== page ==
Helgard Mahrdt: Hannah Arendt – political education and reflective judgment

In this article I examine the human capacity to judge. I start with Hannah Arendt’s reflections on the activity of thinking. It turns out that thinking is a dialogical process between the thinking ego and the self. Thinking has a liberating effect on the faculty of judgment. The two mental activities are closely related, but they are not the same. While thinking is an intercourse with myself and the self, judging anticipates the judgments of others, and potentially of all others. Judging has its own modus operandi and far more to do with making distinctions than with organizing and subsuming the particular under the general. I therefore turn to Arendt’s reception of Kant’s Critique of Judgment. Kant’s third critique provides her with a model of judging where one experiences belonging to a community whenever one is willing to judge. In exercising our ability to judge, we not only practice our membership in a world we have in common, we also contribute towards stabilizing our world. Therefore, it seems to me, we have good reason to say that exercising judgment is an important task for political education.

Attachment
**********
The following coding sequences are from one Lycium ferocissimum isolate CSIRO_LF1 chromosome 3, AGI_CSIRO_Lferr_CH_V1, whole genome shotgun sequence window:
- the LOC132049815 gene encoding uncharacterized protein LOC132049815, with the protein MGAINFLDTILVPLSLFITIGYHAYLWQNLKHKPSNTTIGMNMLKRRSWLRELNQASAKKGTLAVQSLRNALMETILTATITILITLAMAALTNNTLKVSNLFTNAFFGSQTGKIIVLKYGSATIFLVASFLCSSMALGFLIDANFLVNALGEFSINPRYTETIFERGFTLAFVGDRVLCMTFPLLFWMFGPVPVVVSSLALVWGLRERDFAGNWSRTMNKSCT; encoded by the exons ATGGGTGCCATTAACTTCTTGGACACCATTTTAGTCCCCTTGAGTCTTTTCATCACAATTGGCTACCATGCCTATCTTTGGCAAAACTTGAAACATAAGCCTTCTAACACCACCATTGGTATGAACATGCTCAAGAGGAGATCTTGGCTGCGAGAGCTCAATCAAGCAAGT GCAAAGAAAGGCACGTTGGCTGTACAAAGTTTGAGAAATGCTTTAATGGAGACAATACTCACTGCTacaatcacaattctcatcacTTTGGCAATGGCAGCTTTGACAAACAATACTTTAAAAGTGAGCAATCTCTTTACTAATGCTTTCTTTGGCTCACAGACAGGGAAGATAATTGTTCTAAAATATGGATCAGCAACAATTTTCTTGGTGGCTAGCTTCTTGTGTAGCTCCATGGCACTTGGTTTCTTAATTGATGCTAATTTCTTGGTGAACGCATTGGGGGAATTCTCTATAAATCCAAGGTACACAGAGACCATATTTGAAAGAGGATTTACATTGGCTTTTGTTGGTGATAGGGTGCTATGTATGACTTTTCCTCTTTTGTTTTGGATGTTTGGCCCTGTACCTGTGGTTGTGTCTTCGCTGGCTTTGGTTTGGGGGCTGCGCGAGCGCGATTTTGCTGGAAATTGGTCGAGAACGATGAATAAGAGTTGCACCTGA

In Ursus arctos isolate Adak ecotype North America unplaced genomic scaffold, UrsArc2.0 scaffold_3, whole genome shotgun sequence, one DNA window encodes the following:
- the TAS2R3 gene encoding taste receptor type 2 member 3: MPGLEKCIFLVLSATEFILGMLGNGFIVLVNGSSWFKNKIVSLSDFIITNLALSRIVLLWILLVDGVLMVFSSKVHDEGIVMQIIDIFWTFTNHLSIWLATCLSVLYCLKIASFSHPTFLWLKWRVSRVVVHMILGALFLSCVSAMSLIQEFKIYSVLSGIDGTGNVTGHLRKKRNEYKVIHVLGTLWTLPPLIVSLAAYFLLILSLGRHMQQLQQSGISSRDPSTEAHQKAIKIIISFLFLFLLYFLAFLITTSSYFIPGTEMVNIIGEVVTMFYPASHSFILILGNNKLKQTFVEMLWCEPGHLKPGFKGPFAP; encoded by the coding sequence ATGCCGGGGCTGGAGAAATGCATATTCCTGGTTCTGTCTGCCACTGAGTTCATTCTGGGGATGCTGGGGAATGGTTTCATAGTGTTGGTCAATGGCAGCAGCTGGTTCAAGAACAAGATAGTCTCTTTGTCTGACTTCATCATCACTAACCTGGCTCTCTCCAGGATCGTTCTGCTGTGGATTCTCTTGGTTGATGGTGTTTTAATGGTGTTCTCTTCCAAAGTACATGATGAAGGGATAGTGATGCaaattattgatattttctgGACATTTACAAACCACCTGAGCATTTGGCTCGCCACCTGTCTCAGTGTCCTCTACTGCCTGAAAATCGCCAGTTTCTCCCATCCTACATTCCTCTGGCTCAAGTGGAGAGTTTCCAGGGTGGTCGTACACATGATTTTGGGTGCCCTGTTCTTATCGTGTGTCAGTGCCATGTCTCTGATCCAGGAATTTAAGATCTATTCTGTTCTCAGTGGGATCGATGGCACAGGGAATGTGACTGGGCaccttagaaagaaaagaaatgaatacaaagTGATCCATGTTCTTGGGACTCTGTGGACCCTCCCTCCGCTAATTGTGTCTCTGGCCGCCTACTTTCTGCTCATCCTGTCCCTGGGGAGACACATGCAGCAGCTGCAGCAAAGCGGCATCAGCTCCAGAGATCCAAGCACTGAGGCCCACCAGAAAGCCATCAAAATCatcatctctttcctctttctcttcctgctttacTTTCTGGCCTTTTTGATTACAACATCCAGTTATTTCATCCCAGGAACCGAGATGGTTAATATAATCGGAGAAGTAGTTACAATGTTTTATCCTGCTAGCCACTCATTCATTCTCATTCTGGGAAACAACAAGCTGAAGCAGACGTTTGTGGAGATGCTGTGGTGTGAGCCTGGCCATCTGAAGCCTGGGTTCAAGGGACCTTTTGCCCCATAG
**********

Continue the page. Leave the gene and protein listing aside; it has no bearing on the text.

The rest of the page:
Keywords: «enlarged mentality», judging, sensus communis, imagination, judgment of taste, world, examples